We live in a world that is both overly harsh and overly enabling. The world can be an extremely beautiful and frightening place. There is a meme going around social media that goes something like, “Tell everyone that the world is beautiful…but scream it at them in German….because the world is also frightening.” I feel that this meme sums up our world on many levels.
I have noticed that, at least in the Canadian public school system, there has, over the last number of years…alright decades…developed a tendency that, although well-meaning, is inherently destructive. This is the tendency to stream children from one grade to the next, without them having learned or mastered what was in the curriculum in the previous grade. When this practice first came along, it was implemented so that children would not feel a loss of self-esteem by having to repeat a grade. The theory was that it damages the child to feel like they have failed.
There are a few issues that this encompasses. The first of which is…did the teacher do his or her job? And if a child is not getting the subject matter, perhaps it needs to be taught in a way in which that child can learn it. Not every child learns the identical same way. For example, I have a friend who struggled with geometry. He had difficulty seeing a one dimensional drawing and thinking of it in a three dimensional manner. But once he could see it in a three dimensional model he totally rocked that geometry like no one’s business! Some children are feeling oriented. If you can relate apples and oranges in a feeling manner, they can get the concept that they are different, even if they don’t see much difference in the appearance of the fruit. Now, if a child has not had the subject presented in a manner in which they can relate, they will struggle and most likely fail that subject.
I remember when I was in grade 3 I had an oral reading assignment given to me that I was trying to prepare for. I had dyslexia and reading out loud the text before my eyes created a short circuit. I would stammer one word at a time. A family friend overheard me practicing and came into the living room where I was doing my homework. He said to me, “What is it you are reading about?” and I told him the story that was being read and what it was about and that I was supposed to read this paragraph out loud the next day. He observed that when I just told him about the story I spoke smoothly and fluently and that when I was reading it out loud I was struggling. So he picked up the book, read the paragraph to me out loud, and had me repeat it. I did so word for word…but was still a bit robotic with my voice. So he then said, “I have an idea,” and took me to the music room. He said that he knew that I like to sing because he has heard me sing with my family band. So he played a tune on the piano and had me sing the paragraph along with the tune. I did it! He then had me sit there and listen to him read the paragraph while he mimicked his voice using the piano keys, going up during questions and down at the end of statements and lilting the middle of the sentences. I caught on very well. To this day, I use that technique when reading out loud. I read FAST so I read the sentence ahead of the one I am speaking and use the singing voice to speak the words. I remember what the previous sentence was while I repeat it in the singing voice as I am also reading the next line. That is how my brain works. It is not the wrong way. It is the way it works for me. But the public school system was failing me at that point because no one thought outside the box of how to teach me how to read out loud. And I do recognize that a teacher has upwards of 30 children in the classroom and therefore cannot afford the required one-on-one time to each student. That is a funding issue. We need either more teachers in the classroom, or more classrooms with smaller numbers of students. In my opinion we could do a great deal for the public school system if we actually used the bonuses for politicians and channelled that money straight into our youth education programs.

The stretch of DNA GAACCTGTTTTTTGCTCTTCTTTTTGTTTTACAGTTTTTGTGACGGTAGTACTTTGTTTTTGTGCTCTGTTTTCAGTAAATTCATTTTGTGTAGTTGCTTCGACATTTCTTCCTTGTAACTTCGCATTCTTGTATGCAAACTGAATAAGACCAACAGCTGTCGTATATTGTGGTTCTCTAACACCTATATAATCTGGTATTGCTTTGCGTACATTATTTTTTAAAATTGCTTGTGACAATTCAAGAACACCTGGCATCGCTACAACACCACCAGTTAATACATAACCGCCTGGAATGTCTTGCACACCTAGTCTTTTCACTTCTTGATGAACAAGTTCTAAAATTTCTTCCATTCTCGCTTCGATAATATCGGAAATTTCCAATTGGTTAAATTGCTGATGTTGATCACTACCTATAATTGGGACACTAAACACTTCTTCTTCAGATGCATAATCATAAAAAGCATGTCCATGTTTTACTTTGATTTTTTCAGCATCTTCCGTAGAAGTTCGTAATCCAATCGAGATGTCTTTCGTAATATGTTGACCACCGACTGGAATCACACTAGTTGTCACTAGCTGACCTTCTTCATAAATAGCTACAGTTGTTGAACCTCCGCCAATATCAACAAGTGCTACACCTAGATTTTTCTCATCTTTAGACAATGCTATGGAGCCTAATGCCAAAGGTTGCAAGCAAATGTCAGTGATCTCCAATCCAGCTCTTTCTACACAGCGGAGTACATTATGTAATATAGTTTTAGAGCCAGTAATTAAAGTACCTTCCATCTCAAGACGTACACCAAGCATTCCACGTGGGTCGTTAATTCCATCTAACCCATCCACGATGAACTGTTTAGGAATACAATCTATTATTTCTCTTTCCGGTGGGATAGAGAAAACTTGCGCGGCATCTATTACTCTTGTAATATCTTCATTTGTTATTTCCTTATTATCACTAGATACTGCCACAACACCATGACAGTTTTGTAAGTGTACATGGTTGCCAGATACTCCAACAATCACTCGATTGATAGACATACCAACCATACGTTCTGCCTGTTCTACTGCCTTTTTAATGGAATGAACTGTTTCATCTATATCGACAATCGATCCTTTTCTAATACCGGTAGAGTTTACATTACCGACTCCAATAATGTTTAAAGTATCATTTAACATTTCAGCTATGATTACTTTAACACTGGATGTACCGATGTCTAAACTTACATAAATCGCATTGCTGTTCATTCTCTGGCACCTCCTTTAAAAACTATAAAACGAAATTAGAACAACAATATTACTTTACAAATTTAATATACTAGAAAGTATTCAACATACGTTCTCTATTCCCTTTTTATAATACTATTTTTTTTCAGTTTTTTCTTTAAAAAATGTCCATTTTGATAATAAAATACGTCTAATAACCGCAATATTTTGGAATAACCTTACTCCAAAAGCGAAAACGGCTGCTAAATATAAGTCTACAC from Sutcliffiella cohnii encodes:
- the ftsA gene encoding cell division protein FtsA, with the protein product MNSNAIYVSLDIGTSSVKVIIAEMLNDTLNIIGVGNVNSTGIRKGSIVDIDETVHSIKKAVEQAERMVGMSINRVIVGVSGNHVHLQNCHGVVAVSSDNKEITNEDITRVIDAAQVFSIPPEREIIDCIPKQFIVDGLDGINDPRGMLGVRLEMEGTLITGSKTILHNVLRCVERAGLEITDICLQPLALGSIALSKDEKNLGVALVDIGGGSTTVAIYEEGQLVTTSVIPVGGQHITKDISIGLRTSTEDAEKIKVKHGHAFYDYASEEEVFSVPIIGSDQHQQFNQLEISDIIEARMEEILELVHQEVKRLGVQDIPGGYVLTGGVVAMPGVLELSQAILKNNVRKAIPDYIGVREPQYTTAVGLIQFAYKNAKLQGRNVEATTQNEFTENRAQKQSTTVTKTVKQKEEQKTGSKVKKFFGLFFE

So back to the streaming from one grade to the next. What does this actually do for a child? I have noticed a number of things with people who have been stream lined through the grades. First off, there tends to be a lack of motivation. Why try if you are just going to be allowed to proceed anyway? Second, there comes a sense of entitlement. Of course I deserve a gold star! I did, after all, SHOW UP. Like that is something to view as an accomplishment. And then there is the undercurrent of self-shame that a person gets when they know that they have been rewarded for not actually doing anything. They know that they did not accomplish anything at all. And they know that those rewarding them know it as well. That creates shame. And if those rewarding them actually took them aside and said, “Look, you are not doing well with this and I can see that you are struggling, so let’s find a way together that will help you to understand this material and rock the hell out of it,” then the child would actually have a sense of accomplishment.